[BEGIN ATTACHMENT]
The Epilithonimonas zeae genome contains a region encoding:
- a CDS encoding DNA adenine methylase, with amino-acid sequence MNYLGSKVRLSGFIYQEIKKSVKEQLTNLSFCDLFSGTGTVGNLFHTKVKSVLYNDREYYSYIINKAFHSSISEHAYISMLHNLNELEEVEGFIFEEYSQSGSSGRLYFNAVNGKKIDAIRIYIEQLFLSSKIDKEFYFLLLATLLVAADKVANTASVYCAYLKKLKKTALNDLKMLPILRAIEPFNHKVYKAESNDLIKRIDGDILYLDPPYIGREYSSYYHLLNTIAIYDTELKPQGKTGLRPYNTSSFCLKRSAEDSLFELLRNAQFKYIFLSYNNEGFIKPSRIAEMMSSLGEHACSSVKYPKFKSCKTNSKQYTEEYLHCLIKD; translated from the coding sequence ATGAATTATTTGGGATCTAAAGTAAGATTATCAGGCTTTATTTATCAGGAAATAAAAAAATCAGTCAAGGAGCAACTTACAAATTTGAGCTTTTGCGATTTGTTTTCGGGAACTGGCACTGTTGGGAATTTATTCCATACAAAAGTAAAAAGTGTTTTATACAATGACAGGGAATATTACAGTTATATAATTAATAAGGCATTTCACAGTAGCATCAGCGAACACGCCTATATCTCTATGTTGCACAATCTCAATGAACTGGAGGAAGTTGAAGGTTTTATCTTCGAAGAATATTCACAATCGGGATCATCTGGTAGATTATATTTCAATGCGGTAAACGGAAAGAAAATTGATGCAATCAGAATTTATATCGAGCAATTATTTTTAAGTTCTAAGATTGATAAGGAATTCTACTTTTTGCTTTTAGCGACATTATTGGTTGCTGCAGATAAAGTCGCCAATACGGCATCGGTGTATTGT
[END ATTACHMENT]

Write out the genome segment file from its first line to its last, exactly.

The Epilithonimonas zeae genome contains a region encoding:
- a CDS encoding DNA adenine methylase, with amino-acid sequence MNYLGSKVRLSGFIYQEIKKSVKEQLTNLSFCDLFSGTGTVGNLFHTKVKSVLYNDREYYSYIINKAFHSSISEHAYISMLHNLNELEEVEGFIFEEYSQSGSSGRLYFNAVNGKKIDAIRIYIEQLFLSSKIDKEFYFLLLATLLVAADKVANTASVYCAYLKKLKKTALNDLKMLPILRAIEPFNHKVYKAESNDLIKRIDGDILYLDPPYIGREYSSYYHLLNTIAIYDTELKPQGKTGLRPYNTSSFCLKRSAEDSLFELLRNAQFKYIFLSYNNEGFIKPSRIAEMMSSLGEHACSSVKYPKFKSCKTNSKQYTEEYLHCLIKD; translated from the coding sequence ATGAATTATTTGGGATCTAAAGTAAGATTATCAGGCTTTATTTATCAGGAAATAAAAAAATCAGTCAAGGAGCAACTTACAAATTTGAGCTTTTGCGATTTGTTTTCGGGAACTGGCACTGTTGGGAATTTATTCCATACAAAAGTAAAAAGTGTTTTATACAATGACAGGGAATATTACAGTTATATAATTAATAAGGCATTTCACAGTAGCATCAGCGAACACGCCTATATCTCTATGTTGCACAATCTCAATGAACTGGAGGAAGTTGAAGGTTTTATCTTCGAAGAATATTCACAATCGGGATCATCTGGTAGATTATATTTCAATGCGGTAAACGGAAAGAAAATTGATGCAATCAGAATTTATATCGAGCAATTATTTTTAAGTTCTAAGATTGATAAGGAATTCTACTTTTTGCTTTTAGCGACATTATTGGTTGCTGCAGATAAAGTCGCCAATACGGCATCGGTGTATTGT